A three mile drive down a gravel road into Georgia’s Chattahoochee National Forest will take you to the longest swinging bridge east of the Mississippi.
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The Toccoa River Swinging Bridge
On a summer weekend my friends Jim and Ken and I set off to find Sea Creek Falls, a waterfall supposedly located 20 miles from Pinebox, my North Georgia mountain cabin. I say “supposedly” because I had failed to find this water feature on a previous solo expedition, nor did we locate it on this excursion. Before we could even make it to our planned destination, we got sidetracked by another potential adventure. But that’s what happens when you head out on an day trip, and we wouldn’t have it any other way. Experience has taught us to have a destination in mind and make a plan, but never etch the itinerary in stone, because serendipity (AKA “fortuitous happenstance”) may have other plans.
I have driven GA-60 between Blue Ridge and Suches, Georgia, many times in the past decade, but I don’t remember ever seeing the sign to Toccoa River Swinging Bridge. In fact, we passed the turn-off to the bridge this time, but we decided to turn around and check it out since we were already in the vicinity. Shortly after leaving the highway, we slowed while passing a car on its way out. The friendly driver told us it was a 3-mile drive through the forest to the bridge. FS 816 is a narrow winding gravel road full of washouts, potholes, and boulders typical of National Forest Service roads in the area, but we found it a great opportunity to roll down the windows and enjoy the cool breeze while trekking deeper into the Chattahoochee National Forest. Soon we joined several vehicles already parked in the area where FS 816 came to a dead end. We noticed multiple trails leading in different directions, but a boisterous family group of exiting hikers helped us choose the right path. From the parking area, the Toccoa River and swinging bridge were just a short walk through the woods.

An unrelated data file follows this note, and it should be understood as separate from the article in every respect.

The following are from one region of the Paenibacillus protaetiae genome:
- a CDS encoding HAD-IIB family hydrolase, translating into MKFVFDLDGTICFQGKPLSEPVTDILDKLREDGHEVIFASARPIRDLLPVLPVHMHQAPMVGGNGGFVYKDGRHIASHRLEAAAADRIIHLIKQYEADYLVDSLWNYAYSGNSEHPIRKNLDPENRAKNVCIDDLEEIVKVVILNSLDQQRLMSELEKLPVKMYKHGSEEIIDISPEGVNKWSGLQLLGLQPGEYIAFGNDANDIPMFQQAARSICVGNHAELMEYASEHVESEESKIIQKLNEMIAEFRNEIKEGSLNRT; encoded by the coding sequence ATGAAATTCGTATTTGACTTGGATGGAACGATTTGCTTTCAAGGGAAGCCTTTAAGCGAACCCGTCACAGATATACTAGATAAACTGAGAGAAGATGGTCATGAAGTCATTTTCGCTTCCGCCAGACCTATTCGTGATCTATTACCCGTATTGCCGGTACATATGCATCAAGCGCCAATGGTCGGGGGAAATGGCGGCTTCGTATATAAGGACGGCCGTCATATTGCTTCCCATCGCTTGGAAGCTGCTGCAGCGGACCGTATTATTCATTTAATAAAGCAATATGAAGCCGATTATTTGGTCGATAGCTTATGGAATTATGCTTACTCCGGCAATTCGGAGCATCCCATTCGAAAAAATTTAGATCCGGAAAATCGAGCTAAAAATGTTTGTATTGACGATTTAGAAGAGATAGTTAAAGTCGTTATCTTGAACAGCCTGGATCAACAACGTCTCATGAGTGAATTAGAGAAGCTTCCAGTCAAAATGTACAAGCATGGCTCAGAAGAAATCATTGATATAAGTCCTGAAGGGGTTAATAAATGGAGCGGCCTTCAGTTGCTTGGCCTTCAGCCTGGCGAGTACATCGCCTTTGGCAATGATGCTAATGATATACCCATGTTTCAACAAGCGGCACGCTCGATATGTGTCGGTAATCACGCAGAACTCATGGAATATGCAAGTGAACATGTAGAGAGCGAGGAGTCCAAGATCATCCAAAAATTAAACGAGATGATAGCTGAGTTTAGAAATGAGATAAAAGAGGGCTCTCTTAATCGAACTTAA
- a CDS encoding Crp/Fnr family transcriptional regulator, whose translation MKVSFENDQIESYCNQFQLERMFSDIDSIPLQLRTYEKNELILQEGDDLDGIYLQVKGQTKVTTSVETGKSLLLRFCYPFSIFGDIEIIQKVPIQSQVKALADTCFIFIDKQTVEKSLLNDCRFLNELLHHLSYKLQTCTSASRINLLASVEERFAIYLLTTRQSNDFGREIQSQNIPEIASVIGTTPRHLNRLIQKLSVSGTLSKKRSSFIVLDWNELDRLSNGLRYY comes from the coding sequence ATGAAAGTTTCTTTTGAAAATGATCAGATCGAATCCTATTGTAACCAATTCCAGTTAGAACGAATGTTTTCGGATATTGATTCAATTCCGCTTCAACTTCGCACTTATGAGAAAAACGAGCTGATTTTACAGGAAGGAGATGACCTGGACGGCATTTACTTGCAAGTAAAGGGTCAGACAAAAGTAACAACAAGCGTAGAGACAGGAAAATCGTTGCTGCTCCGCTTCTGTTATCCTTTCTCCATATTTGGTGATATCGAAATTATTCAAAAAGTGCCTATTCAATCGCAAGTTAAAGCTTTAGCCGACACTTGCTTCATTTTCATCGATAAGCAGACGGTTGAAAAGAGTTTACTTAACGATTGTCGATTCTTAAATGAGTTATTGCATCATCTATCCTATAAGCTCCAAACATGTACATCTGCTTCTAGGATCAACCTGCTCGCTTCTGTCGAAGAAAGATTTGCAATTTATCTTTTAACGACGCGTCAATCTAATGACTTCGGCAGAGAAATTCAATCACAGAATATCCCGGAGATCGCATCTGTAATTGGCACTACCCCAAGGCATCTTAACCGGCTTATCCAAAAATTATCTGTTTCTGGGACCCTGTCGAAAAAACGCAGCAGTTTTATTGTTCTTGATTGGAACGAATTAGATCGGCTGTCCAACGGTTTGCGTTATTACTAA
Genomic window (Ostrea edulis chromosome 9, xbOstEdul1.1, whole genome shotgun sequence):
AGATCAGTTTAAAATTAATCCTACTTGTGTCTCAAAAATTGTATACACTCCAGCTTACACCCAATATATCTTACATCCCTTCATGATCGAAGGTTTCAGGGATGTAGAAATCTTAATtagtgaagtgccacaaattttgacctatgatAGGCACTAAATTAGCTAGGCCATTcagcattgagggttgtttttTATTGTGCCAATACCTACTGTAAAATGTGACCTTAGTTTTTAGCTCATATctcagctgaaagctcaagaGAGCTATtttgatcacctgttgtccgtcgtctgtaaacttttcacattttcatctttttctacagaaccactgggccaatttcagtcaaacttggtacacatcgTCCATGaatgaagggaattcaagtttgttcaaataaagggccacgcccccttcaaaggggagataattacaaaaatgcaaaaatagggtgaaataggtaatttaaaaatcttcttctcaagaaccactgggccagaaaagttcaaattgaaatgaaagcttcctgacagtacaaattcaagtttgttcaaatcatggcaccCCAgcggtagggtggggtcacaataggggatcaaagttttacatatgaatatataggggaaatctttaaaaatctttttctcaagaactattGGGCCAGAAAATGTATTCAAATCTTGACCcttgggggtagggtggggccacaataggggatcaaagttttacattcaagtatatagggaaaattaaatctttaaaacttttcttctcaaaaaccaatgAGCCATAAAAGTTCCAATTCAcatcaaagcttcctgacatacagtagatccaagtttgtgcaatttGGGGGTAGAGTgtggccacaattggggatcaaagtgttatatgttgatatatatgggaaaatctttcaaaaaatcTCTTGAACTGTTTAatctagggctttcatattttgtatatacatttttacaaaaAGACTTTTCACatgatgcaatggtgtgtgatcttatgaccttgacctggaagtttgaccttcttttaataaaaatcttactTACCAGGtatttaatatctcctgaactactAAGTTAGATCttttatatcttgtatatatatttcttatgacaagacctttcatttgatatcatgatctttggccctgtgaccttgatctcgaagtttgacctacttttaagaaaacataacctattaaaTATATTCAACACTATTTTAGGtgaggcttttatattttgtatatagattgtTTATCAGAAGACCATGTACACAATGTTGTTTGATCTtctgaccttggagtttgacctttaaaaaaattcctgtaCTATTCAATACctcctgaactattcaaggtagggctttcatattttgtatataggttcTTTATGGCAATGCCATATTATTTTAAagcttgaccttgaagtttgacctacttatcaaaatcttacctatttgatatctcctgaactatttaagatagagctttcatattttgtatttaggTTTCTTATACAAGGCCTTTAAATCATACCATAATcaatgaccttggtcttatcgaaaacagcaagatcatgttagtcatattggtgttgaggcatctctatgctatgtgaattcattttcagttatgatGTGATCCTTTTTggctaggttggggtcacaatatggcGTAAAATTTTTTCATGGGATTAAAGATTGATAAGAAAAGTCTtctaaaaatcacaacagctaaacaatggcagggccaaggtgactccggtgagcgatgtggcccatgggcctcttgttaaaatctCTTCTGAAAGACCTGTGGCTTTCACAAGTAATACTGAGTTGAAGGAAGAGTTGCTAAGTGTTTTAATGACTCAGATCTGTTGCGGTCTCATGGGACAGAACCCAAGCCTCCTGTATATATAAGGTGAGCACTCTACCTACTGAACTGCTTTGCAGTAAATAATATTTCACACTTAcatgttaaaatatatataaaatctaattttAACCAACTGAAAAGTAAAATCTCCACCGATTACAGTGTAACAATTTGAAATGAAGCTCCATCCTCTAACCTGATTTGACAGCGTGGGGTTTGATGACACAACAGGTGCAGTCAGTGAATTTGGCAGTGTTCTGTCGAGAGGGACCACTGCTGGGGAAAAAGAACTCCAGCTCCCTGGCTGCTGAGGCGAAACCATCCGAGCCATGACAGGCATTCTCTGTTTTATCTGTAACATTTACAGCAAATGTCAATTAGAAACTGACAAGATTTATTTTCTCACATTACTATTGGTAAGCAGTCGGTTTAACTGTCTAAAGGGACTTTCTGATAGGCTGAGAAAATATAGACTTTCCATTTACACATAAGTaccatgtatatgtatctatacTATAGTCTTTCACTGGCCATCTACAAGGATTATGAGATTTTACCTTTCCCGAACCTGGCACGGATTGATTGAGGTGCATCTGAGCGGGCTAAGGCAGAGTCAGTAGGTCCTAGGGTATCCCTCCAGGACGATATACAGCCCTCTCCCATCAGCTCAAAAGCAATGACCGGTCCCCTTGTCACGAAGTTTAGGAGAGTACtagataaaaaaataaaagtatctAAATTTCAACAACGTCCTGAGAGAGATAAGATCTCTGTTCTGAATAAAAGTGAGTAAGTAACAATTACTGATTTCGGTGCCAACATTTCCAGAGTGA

At 265 feet in length, this is supposedly the longest swinging bridge east of the Mississippi River. I say “supposedly” again, because I have crossed other swinging bridges in North Carolina and Florida, and this one doesn’t appear to be any longer than the others, but perhaps it is. The views of the Toccoa River and surrounding mountains are spectacular, but my favorite scenic spot was located across the bridge on the opposite bank where a creek with small waterfalls flowed into the river.
As we headed back to the parking area a gentle rain started to fall, but we didn’t even quicken our step. Something about a sprinkle of rain while taking a walk through the woods only adds to the experience we call summer in the North Georgia mountains. Previous spontaneous side trips have led us on wild goose chases (read about one of those adventures here), but this time “fortuitous happenstance” and the Toccoa River Swinging Bridge were on our side.
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